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ATI discusses Revolution graphics chip

Amidst the rumour and speculation on Nintendo's entrance into the next-generation hardware race, graphics chip manufacturer ATI has revealed a little more information on its latest console specific technology.

As the rumour and speculation surrounding Nintendo's next-gen Revolution console continues to grow, technology giant ATI has gone on record to discuss the chip it is currently developing to power the new machine.

In a recent interview with RevolutionReport.com, ATI's John Swiminer confirmed that the Revolution chip, currently titled Hollywood will not be based on current or forthcoming PC architecture - although he did not comment on whether it is based on Flipper, the chip used in the Nintendo GameCube.

"Hollywood is a specific design and is in no way reflective of PC technology. Even when the Flipper chips came out, people were asking that question: "Is this a spin-off of something done on the PC?", and the answer is no," Swiminer stated.

"It is designed the same as the Flipper was - from the ground up for a specific console. [It's a] totally different sort of architecture from what you might find on the PC. Certainly, there are some underlying values - you know, how you get graphics on the screen - that's there. It's not, for example, like we took a PC design and said 'oh, you know what? If we tweak this and test this, it will work in a console', " he added.

Concern over the technical power of the new machine is rife, with some industry sources speculating that just as the GameCube failed to compete with the Xbox and PS2, the Revolution won't prove as popular with consumers who want high-powered, cutting edge technology in the shape of the PS3 and Xbox 360.

Swiminer said little to alleviate these concerns, simply reiterating the information Nintendo has already revealed - the focus of the design and the manufacturing of the Revolution is centred around gameplay and innovation, rather than technical prowess and flash graphical functionality.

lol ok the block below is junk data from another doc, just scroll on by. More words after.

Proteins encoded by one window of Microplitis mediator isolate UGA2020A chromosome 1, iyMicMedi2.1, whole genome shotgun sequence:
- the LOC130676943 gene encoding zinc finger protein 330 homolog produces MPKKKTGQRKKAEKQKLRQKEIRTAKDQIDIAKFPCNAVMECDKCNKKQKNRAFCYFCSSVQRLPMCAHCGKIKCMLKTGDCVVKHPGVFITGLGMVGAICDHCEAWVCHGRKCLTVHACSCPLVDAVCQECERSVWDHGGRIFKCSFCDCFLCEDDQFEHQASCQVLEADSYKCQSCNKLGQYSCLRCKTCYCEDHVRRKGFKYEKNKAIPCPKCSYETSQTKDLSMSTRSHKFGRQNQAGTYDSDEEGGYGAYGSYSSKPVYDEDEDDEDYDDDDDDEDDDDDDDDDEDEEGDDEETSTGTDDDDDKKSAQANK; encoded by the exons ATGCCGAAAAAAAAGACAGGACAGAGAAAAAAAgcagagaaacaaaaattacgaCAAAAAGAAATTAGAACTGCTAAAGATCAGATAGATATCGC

"ATI is focused, as is Nintendo, in making Revolution a great, gaming entertainment platform. I know that a lot of journalists are very focused on specs. The key thing to keep in mind is that Nintendo, with ATI's help, is trying to create a game console where you don't have to look at specs," Swiminer said.

"From a broader perspective, we share in Nintendo's position that this console will be devoted to the general gamer. When you have a game developer developing for this, the goal is to ensure that they don't have to worry about the complexity that is required to develop the games by making them 'jump through hoops.'"

"That was one of the benefits of working on the GameCube; developers were saying that it is quite easy to develop for and there are not a lot of complexities so they could produce titles easily. That being said, we want consumers to look at the game, play the game and be involved in it. We are doing our very best to make this Nintendo gaming experience the very best it can be."

To date, both Nintendo and Sony have declined to reveal firm plans for the launch of their new machines, although industry speculation places both consoles on retail release in 2006. That being the case, developers are going to need working development units as soon as possible to ensure the launch line-up is as comprehensive and attractive to the consumer as possible.

When questioned on the completion and availability of Revolution's Hollywood graphics chip, Swiminer simply stated: "I know that Nintendo has committed to 2006 availability. Certainly, game developers need some time to start developing games for it. I can't say anything more than that."

Further details, including a potential hardware showcase, are expected to be revealed by Nintendo at this year's annual Electronic Entertainment Expo in May.

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